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PostNoah Rich in Japan; JET Program (John Eipper, USA, 09/12/17 11:11 am)
Noah Rich writes:
Dear John and the rest of WAISworld:
A (delayed) greeting to Professor Robert Whealey. I hope his work on the memoirs is going well. I read over what he sent me this past summer once for content, and I was thoroughly enjoying what I had read, but I was swept up in a whirlwind of things to do after moving to Japan, so I haven't given much time to checking for grammar, spelling, etc.
A while back our Editor-in-Chief John Eipper asked me to talk about my new gig.
During my senior year at Ohio University, I was applying for a program called the Japanese Exchange & Teaching (JET) Program. The program was created in 1987 by the Japanese government, and is now run by three main ministries in the government: The Ministry of Internal Affairs and Communications, the Ministry of Foreign Affairs, and the Ministry of Education, Culture, Sports, Science, and Technology (MEXT). However, the Council for Local Authorities for International Relations (CLAIR) does a lot of the day-to-day work with JET. As of this year, the program now has an annual budget of about 45 billion yen, some US $400 million. I believe it is one of the largest programs of its kind in the world.
The stated goal of the program is "increase mutual understanding between the people of Japan and the people of other nations, to promote internationalisation in Japan's local communities by helping to improve foreign language education, and to develop international exchange at the community level." It aims to do this through a few positions, all of which require a slightly different skillset and varying levels of Japanese proficieny.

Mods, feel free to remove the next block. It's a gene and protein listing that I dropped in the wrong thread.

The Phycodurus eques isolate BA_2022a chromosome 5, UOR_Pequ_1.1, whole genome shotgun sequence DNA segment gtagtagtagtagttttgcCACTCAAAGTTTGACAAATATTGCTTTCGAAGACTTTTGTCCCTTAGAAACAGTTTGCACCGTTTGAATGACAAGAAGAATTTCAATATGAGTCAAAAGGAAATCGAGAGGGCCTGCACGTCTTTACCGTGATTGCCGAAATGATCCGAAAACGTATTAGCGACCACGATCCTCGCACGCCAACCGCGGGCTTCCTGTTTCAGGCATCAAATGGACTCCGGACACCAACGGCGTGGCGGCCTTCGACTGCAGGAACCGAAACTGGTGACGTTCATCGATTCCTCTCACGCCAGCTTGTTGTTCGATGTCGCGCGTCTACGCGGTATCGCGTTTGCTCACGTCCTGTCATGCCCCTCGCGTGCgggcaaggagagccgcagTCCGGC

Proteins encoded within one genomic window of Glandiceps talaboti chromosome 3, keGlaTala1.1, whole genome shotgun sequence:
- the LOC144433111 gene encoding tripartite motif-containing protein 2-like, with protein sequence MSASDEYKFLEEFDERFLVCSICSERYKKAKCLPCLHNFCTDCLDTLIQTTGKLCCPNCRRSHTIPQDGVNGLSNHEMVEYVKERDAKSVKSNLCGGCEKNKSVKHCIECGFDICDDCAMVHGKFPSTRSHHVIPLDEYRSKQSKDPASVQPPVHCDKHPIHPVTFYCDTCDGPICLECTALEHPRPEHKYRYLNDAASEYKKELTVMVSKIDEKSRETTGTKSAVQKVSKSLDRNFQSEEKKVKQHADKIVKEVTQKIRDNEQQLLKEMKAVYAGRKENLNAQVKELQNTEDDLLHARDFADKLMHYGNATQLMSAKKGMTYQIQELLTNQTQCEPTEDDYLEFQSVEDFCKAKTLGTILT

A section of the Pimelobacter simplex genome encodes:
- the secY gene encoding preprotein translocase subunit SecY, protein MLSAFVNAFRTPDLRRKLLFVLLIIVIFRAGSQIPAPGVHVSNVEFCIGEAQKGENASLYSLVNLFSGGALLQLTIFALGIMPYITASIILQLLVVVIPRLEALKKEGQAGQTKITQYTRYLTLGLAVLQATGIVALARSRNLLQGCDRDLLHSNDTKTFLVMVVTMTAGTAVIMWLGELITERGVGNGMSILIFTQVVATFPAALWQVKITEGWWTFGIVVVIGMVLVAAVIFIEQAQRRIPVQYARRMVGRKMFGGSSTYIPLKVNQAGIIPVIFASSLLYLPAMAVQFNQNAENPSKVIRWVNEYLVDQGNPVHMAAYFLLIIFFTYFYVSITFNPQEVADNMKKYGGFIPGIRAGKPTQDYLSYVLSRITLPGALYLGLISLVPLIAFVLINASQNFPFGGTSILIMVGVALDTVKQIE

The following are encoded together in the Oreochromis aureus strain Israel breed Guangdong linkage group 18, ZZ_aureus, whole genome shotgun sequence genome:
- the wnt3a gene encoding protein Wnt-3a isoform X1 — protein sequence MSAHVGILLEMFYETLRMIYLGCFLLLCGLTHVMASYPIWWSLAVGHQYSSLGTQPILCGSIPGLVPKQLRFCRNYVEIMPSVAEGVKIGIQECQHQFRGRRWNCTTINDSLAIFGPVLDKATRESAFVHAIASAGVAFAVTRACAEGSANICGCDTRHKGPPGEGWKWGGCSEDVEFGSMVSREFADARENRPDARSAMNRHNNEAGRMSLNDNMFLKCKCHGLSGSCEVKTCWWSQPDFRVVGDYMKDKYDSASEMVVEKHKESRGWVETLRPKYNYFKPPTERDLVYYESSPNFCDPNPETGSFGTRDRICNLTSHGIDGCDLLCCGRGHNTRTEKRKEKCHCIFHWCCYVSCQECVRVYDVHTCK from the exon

Myself, and 90% of other JETs, are Assistant Language Teachers (ALTs), and we are at elementary, junior high, or senior high schools across Japan teaching English in the schools. We are either employed by the Prefectural Board of Education, or the Municipal Board of Education, myself the former. But the amount of work JETs have in the classroom is almost entirely dependent on the Japanese Teachers of English (JTEs) that they work with. Some JETs are used as true assistants and resources in the classrooms. In my case, because I have an education background, my teachers are letting me design the lessons and take the lead in the classroom. It's a lot more work than most JETs have, but it is very rewarding thus far.
The other position which takes up about 9% of JETs is the Coordinator for International Relations (CIRs). CIRs work at the Prefectural Board of Education or prefectural international offices. The bulk of their work is translating official documents, so the Japanese level they must have is very high. They also schedule and coordinate international events for the prefecture.
The last position is Sports Education Advisors (SEAs) they are few and far between and are the majority of the time coaches of sports at local sports clubs and schools. The JET Program seems very confused about what they want to do with SEAs, it is likely they will disappear entirely from the program, or at the very least it will no longer be something applicants apply for, and rather they will specially select good candidates for SEAs position from those that apply to the other two.
The program had a dip about 10 years ago, and was expected to be cut further in 2010 when Japan was undergoing governmental reforms as a response to the declining economy, but Prime Minister Abe seemed very determined to expand the program, and last year the program reached nearly 5,000 participants during the 2016 year (both new and senpai JETs). I am unaware of the numbers for the current year as of right now.
That's about all I have for now. I would like to make some comments on living in Japan and Japanese society, but perhaps they would be a little premature. I've only been here just over a month, so I still have a lot to learn. Hope somebody out there may have found this interesting. We may even have another former JET in WAIS.
JE comments: Congratulations to you, Noah! We send a JET or two from Adrian College each year, and I've heard nothing but good things about their experiences. I second Noah's question: are there any JET alums in WAISdom?
Keep in touch, Noah! Will you be in Japan for one year or two? Most JETs seem to "re-up" for a second year.